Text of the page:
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  1. Charles VI (3 December 1368 – 21 October 1422), called the Beloved ( French: le Bien-Aimé) and later the Mad ( French: le Fol or le Fou ), was King of France from 1380 until his death in 1422. He is known for his mental illness and psychotic episodes which plagued him throughout his life.

    • The King Goes Mad
    • The Bal Des Ardents
    • Dealing with England
    • Marriage and Issue
    • Cultural References
    • References
    • External Links

    His first known fit occurred in 1392 when his friend and advisor, Olivier de Clisson, was the victim of an attempted murder. Although Clisson survived, Charles was determined to punish the would-be assassin Pierre de Craon who had taken refuge in Brittany. Contemporaries said Charles appeared to be in a "fever" to begin the campaign and appeared disconnected in his speech. Charles set off with an army on July 1, 1392. The progress of the army was slow, nearly driving Charles into a frenzy of impatience. While traveling through a forest on a hot August morning, a barefoot man dressed in rags rushed up to the king's horse and grabbed his bridle. "Ride no further, noble King!" he yelled. "Turn back! You are betrayed!" The king's escorts beat the man back but did not arrest him, and he followed the procession for a half-hour, repeating his cries. The company emerged from the forest at noon. A page who was drowsy from the sun dropped the king's lance, which clanged loudly against a steel...

    In January 1393, Queen Isabeau de Bavière organized a party to celebrate the marriage of one of her ladies-in-waiting. The king and five other lords dressed up as wild men and danced about chained to one another. The king's brother, Louis of Valois, Duke of Orléans, approached with a lighted torch. One of the dancers caught fire and there was panic. The Duchesse de Berry, who recognized Charles, threw her robe over him and saved his life. Four of the other men perished. This incident became known as the Bal des Ardents(the 'Ball of the Burning Men'). Most accounts seem to agree that Louis's action was an accident; he was merely trying to find his brother. Be that as it may, Louis soon afterwards pursued an affair with the Queen and was murdered by his political rival John, Duke of Burgundy (also known as John the Fearless) in 1407. Charles's royal secretary Pierre Salmon spent much time in discussions with the king while he was suffering from his intermittent but incapacitating psyc...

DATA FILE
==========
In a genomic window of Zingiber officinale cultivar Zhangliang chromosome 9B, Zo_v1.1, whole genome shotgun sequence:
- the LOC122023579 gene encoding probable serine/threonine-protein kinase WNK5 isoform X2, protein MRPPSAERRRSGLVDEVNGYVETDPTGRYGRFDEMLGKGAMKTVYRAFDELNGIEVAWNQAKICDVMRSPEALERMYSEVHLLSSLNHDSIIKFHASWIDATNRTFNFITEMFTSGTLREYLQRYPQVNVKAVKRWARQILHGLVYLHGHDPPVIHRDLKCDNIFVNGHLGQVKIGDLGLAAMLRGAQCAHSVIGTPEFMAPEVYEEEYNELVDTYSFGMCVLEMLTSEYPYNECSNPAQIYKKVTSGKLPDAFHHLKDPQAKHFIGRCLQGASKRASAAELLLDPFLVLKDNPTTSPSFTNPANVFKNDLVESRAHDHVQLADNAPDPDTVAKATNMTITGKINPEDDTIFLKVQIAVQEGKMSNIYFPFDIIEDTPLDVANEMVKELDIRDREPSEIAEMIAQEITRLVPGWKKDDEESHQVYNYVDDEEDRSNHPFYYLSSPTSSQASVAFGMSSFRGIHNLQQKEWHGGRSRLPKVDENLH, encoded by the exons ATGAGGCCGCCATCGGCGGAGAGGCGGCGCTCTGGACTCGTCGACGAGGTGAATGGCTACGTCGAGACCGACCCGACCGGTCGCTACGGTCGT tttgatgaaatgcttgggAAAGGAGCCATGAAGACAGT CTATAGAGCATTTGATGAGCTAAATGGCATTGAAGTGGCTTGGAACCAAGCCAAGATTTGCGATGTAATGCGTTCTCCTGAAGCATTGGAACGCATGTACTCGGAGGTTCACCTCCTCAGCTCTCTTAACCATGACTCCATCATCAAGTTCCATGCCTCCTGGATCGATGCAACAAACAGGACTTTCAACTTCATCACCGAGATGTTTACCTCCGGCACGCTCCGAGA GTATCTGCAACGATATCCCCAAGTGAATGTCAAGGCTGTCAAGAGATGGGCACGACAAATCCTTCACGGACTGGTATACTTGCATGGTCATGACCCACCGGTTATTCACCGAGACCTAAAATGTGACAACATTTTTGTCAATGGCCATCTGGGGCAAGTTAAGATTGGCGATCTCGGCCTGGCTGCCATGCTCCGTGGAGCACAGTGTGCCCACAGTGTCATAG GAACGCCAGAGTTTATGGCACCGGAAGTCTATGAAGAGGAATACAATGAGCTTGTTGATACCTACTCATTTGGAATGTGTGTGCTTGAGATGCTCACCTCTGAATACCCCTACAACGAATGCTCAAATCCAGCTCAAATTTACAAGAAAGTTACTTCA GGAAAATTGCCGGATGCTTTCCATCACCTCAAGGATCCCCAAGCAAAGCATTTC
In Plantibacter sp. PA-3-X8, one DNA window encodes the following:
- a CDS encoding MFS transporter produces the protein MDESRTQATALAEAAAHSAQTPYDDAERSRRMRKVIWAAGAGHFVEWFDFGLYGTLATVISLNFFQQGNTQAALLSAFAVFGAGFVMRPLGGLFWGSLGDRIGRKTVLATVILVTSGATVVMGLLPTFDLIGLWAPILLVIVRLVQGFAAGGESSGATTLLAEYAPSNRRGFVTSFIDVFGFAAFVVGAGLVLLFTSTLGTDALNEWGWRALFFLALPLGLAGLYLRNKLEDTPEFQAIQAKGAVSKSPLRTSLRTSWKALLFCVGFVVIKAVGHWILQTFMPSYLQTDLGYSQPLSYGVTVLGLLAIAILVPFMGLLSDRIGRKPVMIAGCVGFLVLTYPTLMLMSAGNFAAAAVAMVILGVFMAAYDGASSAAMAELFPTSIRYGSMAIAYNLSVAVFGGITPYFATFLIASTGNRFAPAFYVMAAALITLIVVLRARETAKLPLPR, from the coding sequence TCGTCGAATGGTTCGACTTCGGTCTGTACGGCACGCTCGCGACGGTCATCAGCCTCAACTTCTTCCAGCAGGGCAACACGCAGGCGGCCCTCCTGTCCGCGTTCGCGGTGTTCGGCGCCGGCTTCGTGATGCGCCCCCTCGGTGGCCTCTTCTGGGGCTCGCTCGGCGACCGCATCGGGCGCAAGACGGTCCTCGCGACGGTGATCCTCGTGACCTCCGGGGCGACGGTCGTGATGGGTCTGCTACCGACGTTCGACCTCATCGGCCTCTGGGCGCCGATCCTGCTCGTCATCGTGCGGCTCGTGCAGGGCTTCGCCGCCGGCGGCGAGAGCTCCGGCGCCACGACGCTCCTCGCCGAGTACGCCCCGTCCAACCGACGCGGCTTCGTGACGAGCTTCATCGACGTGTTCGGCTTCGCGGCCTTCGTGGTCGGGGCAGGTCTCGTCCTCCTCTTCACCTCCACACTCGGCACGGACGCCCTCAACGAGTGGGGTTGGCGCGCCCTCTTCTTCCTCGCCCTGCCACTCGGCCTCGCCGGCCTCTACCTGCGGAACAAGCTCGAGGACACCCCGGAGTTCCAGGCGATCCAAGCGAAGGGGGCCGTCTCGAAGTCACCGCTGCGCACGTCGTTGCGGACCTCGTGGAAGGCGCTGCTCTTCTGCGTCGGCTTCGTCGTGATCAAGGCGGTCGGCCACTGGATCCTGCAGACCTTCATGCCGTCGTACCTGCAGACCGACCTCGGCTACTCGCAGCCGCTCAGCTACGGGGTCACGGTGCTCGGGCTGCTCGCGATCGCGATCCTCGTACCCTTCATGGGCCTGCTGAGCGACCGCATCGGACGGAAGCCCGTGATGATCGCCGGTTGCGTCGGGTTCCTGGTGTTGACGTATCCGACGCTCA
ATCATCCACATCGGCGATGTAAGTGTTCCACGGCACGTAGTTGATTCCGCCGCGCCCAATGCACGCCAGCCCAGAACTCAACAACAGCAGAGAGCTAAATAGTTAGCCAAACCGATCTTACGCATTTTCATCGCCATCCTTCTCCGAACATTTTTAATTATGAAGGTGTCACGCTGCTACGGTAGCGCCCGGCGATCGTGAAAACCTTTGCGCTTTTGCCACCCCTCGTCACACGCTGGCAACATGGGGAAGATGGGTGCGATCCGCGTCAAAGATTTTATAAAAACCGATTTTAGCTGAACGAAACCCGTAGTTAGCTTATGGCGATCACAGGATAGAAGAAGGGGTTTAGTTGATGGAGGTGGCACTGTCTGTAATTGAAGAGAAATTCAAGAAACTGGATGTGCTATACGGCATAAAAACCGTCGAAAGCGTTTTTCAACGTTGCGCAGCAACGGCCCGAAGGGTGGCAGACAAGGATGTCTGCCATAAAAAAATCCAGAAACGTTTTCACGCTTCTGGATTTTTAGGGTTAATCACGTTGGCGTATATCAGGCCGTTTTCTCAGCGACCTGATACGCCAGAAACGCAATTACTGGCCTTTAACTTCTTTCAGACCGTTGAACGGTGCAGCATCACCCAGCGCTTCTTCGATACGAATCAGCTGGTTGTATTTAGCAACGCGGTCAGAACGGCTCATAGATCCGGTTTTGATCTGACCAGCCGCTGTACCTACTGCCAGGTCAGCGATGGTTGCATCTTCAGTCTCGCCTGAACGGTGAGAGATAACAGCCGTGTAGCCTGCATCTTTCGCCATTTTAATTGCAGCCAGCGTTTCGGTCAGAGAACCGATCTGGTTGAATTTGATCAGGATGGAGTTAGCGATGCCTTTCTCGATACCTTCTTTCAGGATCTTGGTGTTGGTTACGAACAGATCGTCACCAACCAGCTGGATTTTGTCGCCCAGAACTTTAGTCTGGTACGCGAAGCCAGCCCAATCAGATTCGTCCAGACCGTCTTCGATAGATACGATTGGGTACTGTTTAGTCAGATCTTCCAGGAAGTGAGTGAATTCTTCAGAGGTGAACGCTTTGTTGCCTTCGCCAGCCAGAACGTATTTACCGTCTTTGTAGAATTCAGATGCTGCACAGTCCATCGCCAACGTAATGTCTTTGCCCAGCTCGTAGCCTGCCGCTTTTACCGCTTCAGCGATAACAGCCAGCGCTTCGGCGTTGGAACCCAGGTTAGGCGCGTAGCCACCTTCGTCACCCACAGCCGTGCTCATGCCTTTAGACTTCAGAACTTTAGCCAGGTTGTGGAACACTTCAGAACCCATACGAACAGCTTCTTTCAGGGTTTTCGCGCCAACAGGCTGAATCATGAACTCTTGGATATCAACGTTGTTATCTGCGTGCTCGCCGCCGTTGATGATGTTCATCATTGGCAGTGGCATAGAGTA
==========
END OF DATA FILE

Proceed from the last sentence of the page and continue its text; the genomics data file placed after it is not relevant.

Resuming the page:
Charles VI's reign was marked by the continuing war with the English (the Hundred Years' War). An early attempt at peace occurred in 1396 when Charles's daughter, the seven-year-old Isabella of Valois married the 29-year-old Richard II of England. The peace in France did not last. The feud between the Royal family and the house of Burgundy led to chaos and anarchy. Taking advantage, Henry V of England led an invasion which culminated in 1415 when the French army was defeated at the Battle of Agincourt. In 1420 Charles—now utterly incapacitated by his disease—signed the Treaty of Troyes which recognized Henry as his successor, declared his son a bastard and betrothed his daughter, Catherine of Valois, to Henry. Many citizens, including Joan of Arc, believed that the king only agreed to such disastrous and unprecedented terms under the mental stress of his illness and that, as a result, France could not be held to them. Charles VI died in 1422 at Paris and is interred with his wife, I...